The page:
Re: Abbott and Walker, two of a kind.

"... protecting the victims of rape and incest"?

He's just taking a slightly different approach by, according to him "eliminating rape in Texas".

This will presumbly be achieved by changing the legal definition of the offense, "de-criminalizing" it, or the usual fudged statistics and victim-blaming.

Has Samsung factored in what they will need to set aside for on-campus private schools and medical facilities?

Already gathered enough downvotes for one comment, so I'll stop short of Mark Twain's opinion on rental property.

Kim Kardashian and Big Tech slapped for spruiking craptocurrency – and holding back useful crypto

Mike 16 Silver badge

Who can give investment advice?

How about Henry Adams with the Million Pound Note.

Italian stuntman flies aeroplane through two motorway tunnels

Mike 16 Silver badge

Mountain tunnel takeoff

You may be thinking of the Night on Bald Mountain segment of Fantasia

Banned: The 1,170 words you can't use with GitHub Copilot

Mike 16 Silver badge

Good thing I don't work for

the Bureau of Land Management, or I could not indicate what the code was intended to do.

Also puts me in mind of a friend who was attacked by social media vigilantes when someone (probably pirating the software) discovered the (OK, fairly naive) encryption used for the "stop list".

Windows 11: Meet the new OS, same as the old OS (or close enough)

Mike 16 Silver badge

Re: breaking the calculator app

So, copying Apple again?

IIRC about the PPC ->x86 transition (10.5?, or was that the time they borked xterm if you were using a client on an other-endian machine) using the Mac calculator app in Programmer RPN mode would do odd things when switching between radices after logical operations. Thankfully, I still had my HP-16C in the drawer, and even more fortunately, the batteries still had enough charge to work.

Et tu, Samsung? Electronics giant accused of quietly switching SSD components

Mike 16 Silver badge

Re: Is it such a big problem in this case?

Thinking of backups, where do they hide the UPS to make sure all the data that was streamed into the cache (and claimed to be written) has made it through to the (possibly drastically slower) SSD chips before a power fail.

Which leads me to wonder whether the read of long requests is similarly diddled. Given the nature of the actual chips, I suspect "maybe, but not near as much".

But there is no such thing as a backup if you can't restore.

GitHub's Copilot may steer you into dangerous waters about 40% of the time – study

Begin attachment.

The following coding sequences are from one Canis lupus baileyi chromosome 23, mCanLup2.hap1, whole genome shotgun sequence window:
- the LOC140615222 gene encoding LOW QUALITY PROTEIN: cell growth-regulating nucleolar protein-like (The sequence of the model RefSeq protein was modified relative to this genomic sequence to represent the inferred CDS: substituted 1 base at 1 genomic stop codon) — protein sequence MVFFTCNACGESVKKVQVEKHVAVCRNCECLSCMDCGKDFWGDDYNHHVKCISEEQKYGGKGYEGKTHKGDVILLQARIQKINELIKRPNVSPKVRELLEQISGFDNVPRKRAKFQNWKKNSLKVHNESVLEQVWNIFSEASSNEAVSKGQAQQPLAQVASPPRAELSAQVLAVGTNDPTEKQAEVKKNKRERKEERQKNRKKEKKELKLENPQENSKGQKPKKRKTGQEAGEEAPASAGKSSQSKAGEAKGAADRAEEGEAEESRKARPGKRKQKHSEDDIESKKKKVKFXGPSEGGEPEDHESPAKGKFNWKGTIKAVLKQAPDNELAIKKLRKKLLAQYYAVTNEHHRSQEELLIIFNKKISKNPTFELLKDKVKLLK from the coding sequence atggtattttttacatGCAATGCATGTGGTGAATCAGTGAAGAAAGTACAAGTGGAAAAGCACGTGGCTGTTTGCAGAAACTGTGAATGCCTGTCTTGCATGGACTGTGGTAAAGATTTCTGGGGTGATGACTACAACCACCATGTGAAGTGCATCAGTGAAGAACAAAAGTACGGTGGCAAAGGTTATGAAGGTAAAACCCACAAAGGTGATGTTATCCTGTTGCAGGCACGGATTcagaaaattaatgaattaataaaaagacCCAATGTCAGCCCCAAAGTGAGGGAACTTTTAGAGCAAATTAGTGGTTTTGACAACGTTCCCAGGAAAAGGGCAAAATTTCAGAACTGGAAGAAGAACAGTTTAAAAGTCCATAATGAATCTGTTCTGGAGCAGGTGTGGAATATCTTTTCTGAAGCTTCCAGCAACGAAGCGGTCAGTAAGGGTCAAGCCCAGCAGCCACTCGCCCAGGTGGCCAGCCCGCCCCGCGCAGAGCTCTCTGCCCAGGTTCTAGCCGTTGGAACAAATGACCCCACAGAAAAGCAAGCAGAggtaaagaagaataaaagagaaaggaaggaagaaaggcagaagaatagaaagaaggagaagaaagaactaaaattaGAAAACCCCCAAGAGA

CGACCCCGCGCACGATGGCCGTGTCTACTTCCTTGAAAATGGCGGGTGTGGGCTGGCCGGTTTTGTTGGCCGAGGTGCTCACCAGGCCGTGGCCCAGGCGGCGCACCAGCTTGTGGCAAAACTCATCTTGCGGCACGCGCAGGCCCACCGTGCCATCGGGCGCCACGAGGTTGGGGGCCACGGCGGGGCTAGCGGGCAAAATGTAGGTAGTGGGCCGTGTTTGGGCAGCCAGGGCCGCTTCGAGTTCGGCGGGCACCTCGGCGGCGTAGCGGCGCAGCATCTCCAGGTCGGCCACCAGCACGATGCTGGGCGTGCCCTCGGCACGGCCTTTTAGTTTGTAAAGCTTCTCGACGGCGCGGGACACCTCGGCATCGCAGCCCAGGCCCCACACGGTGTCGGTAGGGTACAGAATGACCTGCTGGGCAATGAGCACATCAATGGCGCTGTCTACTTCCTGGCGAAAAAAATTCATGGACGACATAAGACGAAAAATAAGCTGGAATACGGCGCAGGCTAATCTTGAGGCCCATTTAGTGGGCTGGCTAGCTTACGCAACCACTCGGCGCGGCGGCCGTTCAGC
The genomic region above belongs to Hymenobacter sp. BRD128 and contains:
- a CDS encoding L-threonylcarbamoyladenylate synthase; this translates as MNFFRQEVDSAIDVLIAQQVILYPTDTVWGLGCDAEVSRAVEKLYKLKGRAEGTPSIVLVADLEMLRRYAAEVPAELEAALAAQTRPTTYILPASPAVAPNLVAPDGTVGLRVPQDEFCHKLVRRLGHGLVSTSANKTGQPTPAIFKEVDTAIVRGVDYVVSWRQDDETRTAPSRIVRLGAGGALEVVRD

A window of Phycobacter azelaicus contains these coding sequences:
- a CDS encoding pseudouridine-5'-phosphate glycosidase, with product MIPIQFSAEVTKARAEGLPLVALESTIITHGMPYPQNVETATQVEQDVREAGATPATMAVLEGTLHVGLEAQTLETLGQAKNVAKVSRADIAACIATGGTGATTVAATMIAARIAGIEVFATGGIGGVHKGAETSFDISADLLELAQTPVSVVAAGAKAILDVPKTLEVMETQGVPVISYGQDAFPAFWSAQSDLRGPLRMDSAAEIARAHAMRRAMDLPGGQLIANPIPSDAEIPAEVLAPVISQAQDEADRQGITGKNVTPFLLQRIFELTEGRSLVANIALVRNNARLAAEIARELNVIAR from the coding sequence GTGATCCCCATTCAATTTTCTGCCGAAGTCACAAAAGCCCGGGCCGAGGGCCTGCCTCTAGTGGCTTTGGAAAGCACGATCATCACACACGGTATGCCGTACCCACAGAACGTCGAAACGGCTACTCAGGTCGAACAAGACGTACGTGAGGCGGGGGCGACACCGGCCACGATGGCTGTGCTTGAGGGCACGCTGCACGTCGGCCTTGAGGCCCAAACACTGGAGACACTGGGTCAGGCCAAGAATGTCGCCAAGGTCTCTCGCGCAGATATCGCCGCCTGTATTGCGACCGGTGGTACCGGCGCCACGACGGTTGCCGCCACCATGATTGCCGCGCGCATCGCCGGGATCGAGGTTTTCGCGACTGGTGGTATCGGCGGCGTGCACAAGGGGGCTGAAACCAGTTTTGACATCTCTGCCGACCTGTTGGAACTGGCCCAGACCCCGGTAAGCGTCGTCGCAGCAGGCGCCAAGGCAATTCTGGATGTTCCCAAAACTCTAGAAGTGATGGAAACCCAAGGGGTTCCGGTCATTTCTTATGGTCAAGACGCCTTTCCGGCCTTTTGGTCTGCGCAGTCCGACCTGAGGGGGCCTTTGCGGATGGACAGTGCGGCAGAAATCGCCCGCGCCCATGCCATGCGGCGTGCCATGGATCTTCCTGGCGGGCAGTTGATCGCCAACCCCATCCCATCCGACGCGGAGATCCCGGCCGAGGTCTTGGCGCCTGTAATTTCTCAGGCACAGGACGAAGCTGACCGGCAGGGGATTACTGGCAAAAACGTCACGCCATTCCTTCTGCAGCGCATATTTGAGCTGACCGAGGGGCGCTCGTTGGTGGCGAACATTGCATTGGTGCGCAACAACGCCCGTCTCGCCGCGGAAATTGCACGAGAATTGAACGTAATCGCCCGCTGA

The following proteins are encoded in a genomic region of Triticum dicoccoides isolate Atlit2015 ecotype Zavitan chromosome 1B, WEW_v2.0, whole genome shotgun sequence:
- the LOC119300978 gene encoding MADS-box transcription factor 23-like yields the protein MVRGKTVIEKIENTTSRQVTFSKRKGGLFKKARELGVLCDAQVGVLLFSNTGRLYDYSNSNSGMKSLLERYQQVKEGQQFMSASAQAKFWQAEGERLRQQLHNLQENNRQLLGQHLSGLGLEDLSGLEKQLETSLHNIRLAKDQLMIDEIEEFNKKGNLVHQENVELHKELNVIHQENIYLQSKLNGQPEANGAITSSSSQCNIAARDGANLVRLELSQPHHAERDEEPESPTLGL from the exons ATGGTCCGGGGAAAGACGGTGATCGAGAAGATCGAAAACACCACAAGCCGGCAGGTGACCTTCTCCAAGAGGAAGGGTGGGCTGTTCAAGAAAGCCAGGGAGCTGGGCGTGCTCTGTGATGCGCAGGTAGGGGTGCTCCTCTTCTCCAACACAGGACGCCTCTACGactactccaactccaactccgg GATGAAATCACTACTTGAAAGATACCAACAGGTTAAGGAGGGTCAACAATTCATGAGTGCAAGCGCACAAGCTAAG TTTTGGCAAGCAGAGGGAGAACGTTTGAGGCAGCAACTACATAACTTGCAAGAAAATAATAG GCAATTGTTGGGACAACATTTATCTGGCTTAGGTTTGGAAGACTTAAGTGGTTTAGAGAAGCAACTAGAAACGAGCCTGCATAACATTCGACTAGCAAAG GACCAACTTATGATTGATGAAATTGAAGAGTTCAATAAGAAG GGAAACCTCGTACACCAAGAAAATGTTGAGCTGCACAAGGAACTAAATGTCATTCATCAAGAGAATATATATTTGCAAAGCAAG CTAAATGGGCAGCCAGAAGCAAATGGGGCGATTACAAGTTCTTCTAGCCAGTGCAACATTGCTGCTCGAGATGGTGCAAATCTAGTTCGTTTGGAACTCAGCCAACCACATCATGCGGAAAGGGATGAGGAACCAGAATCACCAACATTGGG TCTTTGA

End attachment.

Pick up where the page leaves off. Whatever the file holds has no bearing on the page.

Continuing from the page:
Mike 16 Silver badge

Re: keeping an eye on the AI

So, in other words, they will be the dog in the old joke about a powerful machine, a man, and a dog, where the dog's job is to keep the man from messing with the machine.

Playdate handheld game system torn to pieces, crank and all

Mike 16 Silver badge

128Mb or MB?

Considering the lineage, I half suspect the Mb is correct. AKA 16MB

Samsung: We will remotely brick smart TVs looted from our warehouse

Mike 16 Silver badge

Who is daft enough...

...to connect a "Smart" TV to the internet? If one could still purchase a non-smart (and thus non-hostile) TV, there would be no need to wear a ski mask and a voice changer while watching anything disliked by this government (or the next)

Hacking the computer with wirewraps and soldering irons: Just fix the issues as they come up, right?

Mike 16 Silver badge

Re: PL/I and LSD

the IBM 1401 went so far as to offer LSD math as a (hardware) option. At extra cost, of course, just like the console sense switches that _rented_ for $6/month apiece, IIRC.

One of the working 1401s at the Computer History Museum in Mountain View CA is alleged to have that option.

Mike 16 Silver badge

Re: Whitespace

Lovely! I had no idea that someone had extended Stroustrup's whitespace overloading for C++

Mike 16 Silver badge

Re: that would be a D

well, actually, C++ means increment C but _use_ the previous value, so you'd be using C, as a lot of "C++" code does...

Dallas cops lost 8TB of criminal case data during bungled migration, says the DA... four months later

Mike 16 Silver badge

Re: Advisory write protect.



All it does it tell the drive that the tape is supposed to be read only, though,


I'd love to know when that particular cock-up occurred. Old-school mag tape drives (at least from IBM, like the 729 and even the budget 7330) had a groove in the back of the reel, which could be plugged with a "Write Ring" if one intended to allow that reel to be written. "No Ring, No Write". It was not advisory, but actually was needed to apply power to the write head drivers.

In the (two) installations I was familiar with, the ring was _ALWAYS_ removed as the tape was taken off the drive and put back in storage, only to be added when a tape was mounted and the "run sheet" specified it. If the Boss caught you carrying around a reel with a write-ring, you were due for an ear-roasting.